Time for a fresh start at Woodlands

Woodlands local convenience store

Despite significant investment and huge effort, Woodlands Local continues to perform well below its potential – so it’s time to get back to basics and start afresh in Falkirk with a new team and a new strategy.

by Antony Begley


Getting down and dirty in the retail trade by buying our own shop has been both a hugely rewarding and enormously humbling experience. Three years of retailing has taught us a lot of things but most of them have been around just how hard it is to run a convenience store efficiently and profitably. It’s also striking how 15 years of writing about local retailing provides very little preparation for actually running a real, live store. In retrospect, we were naive to think that all we had to do was execute the things we were always advising retailers to do, often with a ‘how hard can it be?’ undertone.

The harsh reality has been that the success of convenience store has very little to do with producing efficient planograms and running regular re-ranging exercises and analysing Epos data. Sure, all of that is important – but what takes up 95% of the time is the hard yards of retail that very few trade journalists are privileged to see. Fixing problems like leaky roofs and broken fridges and faulty alarms and cranky tills and dealing with staff issues and more. Every retailer reading this knows what I’m talking about already and is undoubtedly thinking the same thing I’ve heard so often in the last few years: “welcome to our world!”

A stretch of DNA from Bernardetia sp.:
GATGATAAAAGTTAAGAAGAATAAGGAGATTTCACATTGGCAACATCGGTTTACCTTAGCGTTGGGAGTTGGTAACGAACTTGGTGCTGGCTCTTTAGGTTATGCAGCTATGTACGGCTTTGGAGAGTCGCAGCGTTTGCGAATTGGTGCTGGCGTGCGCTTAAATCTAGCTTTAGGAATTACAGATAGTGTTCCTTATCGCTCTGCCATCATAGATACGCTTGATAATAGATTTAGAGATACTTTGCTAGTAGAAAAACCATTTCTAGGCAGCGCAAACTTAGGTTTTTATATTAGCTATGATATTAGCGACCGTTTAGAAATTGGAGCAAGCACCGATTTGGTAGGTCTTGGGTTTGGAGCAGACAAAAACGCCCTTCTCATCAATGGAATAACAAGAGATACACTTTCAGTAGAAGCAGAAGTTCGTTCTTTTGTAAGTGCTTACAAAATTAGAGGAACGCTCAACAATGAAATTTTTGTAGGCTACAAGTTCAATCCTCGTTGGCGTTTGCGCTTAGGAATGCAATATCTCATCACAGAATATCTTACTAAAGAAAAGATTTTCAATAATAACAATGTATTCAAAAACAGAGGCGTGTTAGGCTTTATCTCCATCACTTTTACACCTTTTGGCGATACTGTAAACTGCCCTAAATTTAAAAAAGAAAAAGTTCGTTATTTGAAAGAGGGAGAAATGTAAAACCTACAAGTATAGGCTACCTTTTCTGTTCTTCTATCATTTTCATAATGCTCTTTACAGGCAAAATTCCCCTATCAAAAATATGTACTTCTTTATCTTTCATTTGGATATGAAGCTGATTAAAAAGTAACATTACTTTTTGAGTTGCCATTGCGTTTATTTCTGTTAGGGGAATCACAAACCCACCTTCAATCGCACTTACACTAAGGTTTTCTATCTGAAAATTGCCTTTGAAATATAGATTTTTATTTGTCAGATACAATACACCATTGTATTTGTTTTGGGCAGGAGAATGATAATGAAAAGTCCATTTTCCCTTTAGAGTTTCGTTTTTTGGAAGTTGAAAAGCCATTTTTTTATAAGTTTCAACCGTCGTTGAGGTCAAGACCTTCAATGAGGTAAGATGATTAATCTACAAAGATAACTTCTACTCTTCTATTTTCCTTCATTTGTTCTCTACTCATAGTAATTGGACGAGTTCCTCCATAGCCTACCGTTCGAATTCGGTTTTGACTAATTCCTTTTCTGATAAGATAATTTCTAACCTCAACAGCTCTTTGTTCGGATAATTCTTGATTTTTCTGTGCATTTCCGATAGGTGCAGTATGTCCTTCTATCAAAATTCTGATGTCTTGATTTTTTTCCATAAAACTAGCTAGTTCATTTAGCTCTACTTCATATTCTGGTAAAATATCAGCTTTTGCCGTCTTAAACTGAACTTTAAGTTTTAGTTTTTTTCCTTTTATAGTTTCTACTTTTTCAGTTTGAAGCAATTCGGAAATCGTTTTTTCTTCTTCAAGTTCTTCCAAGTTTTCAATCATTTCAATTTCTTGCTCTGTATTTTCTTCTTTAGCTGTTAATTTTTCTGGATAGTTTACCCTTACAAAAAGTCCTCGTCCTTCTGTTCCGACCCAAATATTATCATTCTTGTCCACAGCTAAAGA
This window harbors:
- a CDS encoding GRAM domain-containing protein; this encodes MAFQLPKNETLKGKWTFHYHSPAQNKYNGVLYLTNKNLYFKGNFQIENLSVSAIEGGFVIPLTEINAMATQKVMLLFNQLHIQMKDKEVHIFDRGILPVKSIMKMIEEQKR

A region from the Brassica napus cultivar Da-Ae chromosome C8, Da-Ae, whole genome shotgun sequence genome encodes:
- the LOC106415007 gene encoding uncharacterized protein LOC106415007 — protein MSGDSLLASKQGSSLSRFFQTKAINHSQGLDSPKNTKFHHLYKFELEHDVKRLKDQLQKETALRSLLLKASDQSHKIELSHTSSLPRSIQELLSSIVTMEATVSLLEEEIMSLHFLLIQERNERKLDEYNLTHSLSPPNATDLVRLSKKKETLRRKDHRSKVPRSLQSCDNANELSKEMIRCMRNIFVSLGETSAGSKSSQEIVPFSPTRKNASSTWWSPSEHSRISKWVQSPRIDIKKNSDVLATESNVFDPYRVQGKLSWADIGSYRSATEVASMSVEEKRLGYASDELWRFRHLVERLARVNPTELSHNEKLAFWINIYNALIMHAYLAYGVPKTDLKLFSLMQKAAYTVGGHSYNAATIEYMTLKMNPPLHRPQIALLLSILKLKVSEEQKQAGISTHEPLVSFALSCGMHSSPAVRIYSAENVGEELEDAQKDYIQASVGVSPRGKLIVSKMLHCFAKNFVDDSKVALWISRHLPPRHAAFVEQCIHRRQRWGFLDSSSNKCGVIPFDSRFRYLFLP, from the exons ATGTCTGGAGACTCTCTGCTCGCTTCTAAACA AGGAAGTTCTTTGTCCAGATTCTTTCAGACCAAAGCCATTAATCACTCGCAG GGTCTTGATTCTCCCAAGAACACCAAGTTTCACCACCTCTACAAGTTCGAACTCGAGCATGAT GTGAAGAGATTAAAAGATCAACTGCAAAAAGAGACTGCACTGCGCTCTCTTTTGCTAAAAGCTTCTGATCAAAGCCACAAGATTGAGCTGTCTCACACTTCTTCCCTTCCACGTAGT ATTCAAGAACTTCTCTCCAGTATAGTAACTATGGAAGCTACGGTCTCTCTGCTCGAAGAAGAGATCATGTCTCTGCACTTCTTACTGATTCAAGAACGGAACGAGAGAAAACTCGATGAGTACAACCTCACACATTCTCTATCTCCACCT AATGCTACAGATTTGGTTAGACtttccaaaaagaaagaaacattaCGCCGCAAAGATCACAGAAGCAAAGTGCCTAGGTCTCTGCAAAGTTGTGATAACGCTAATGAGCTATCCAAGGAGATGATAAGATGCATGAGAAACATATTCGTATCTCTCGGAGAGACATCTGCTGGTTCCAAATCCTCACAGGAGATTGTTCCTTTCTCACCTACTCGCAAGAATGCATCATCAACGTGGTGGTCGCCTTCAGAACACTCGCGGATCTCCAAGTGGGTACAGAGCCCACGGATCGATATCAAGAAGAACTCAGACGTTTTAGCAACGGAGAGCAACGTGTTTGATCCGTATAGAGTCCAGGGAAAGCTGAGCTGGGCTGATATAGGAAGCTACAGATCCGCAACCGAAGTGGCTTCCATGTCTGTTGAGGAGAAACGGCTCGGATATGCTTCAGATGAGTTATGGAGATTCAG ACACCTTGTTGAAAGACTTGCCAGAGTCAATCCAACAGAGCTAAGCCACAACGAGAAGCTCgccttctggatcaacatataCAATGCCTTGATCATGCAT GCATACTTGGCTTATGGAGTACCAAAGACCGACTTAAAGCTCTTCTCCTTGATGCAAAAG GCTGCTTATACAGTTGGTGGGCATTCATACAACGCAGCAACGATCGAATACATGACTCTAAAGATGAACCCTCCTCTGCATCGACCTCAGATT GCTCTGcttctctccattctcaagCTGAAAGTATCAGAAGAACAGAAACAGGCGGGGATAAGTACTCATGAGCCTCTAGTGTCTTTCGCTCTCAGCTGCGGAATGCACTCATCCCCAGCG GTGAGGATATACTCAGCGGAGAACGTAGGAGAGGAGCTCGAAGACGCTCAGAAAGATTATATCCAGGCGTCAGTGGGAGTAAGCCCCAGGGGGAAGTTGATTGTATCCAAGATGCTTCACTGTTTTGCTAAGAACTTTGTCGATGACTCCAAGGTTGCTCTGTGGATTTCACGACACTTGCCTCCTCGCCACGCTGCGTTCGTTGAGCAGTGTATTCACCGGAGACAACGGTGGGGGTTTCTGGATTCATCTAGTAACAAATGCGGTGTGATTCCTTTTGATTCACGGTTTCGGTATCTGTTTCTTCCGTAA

So it’s with ever increasing admiration for the many local retailers in Scotland that we have come to the conclusion that it’s time for fresh beginning at Woodlands. It’s been a hard and often dispiriting few years, but I like to think we’re a lot better for the experience and we are in a better place than ever to develop our Woodlands Local 2.0 strategy.

In short, everything is up for grabs at the store. We’re starting with a clean slate and that includes everything from staffing and store layout to suppliers and procedures.

Our relatively new Store Manager Arlene Nixon has made a huge impact in the store, taking a much more hard-nosed retailer’s approach to working the shop much harder – and we’ve realised that it’s more of the same we need. That means a largely new team who will be issued with detailed procedures for every aspect of managing the store and will be expected to toe the line on all fronts and work their tails off every hour they are in the store. It also means a more standardised set of procedures right across the store, rather than the hotch potch of systems we have allowed to develop with every member of staff doing things slightly differently, mostly with good intentions, but often with poor results. The gloves are off.

We are currently recruiting for three or four new members of staff and have already added one very promising member and we will be operating a one-strike-and-you’re-out policy with regards to time-keeping, effort, adherence to procedures and attitude towards the customer.